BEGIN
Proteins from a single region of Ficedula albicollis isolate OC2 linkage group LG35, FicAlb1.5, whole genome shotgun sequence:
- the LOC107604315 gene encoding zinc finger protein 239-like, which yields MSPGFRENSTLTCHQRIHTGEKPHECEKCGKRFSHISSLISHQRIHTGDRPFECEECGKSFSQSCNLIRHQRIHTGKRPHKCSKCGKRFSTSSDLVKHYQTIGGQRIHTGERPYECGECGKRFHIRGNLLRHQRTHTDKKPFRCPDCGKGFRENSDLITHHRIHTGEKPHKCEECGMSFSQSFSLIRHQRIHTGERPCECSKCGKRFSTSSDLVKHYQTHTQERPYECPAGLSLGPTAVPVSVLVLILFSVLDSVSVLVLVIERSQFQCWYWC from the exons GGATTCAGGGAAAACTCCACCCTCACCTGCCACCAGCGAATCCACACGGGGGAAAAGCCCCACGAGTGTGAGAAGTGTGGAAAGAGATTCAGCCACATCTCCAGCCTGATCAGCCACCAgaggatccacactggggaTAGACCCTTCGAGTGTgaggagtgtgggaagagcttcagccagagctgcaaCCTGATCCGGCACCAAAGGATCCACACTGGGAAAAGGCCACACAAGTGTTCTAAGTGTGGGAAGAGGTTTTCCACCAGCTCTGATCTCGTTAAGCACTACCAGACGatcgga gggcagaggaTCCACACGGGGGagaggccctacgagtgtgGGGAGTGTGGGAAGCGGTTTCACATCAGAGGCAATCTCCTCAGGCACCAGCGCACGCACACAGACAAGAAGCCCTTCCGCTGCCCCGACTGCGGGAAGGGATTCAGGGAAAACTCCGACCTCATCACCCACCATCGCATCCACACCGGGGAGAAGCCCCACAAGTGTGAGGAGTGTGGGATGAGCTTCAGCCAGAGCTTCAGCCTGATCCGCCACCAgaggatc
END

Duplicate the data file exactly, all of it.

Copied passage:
Proteins from a single region of Ficedula albicollis isolate OC2 linkage group LG35, FicAlb1.5, whole genome shotgun sequence:
- the LOC107604315 gene encoding zinc finger protein 239-like, which yields MSPGFRENSTLTCHQRIHTGEKPHECEKCGKRFSHISSLISHQRIHTGDRPFECEECGKSFSQSCNLIRHQRIHTGKRPHKCSKCGKRFSTSSDLVKHYQTIGGQRIHTGERPYECGECGKRFHIRGNLLRHQRTHTDKKPFRCPDCGKGFRENSDLITHHRIHTGEKPHKCEECGMSFSQSFSLIRHQRIHTGERPCECSKCGKRFSTSSDLVKHYQTHTQERPYECPAGLSLGPTAVPVSVLVLILFSVLDSVSVLVLVIERSQFQCWYWC from the exons GGATTCAGGGAAAACTCCACCCTCACCTGCCACCAGCGAATCCACACGGGGGAAAAGCCCCACGAGTGTGAGAAGTGTGGAAAGAGATTCAGCCACATCTCCAGCCTGATCAGCCACCAgaggatccacactggggaTAGACCCTTCGAGTGTgaggagtgtgggaagagcttcagccagagctgcaaCCTGATCCGGCACCAAAGGATCCACACTGGGAAAAGGCCACACAAGTGTTCTAAGTGTGGGAAGAGGTTTTCCACCAGCTCTGATCTCGTTAAGCACTACCAGACGatcgga gggcagaggaTCCACACGGGGGagaggccctacgagtgtgGGGAGTGTGGGAAGCGGTTTCACATCAGAGGCAATCTCCTCAGGCACCAGCGCACGCACACAGACAAGAAGCCCTTCCGCTGCCCCGACTGCGGGAAGGGATTCAGGGAAAACTCCGACCTCATCACCCACCATCGCATCCACACCGGGGAGAAGCCCCACAAGTGTGAGGAGTGTGGGATGAGCTTCAGCCAGAGCTTCAGCCTGATCCGCCACCAgaggatc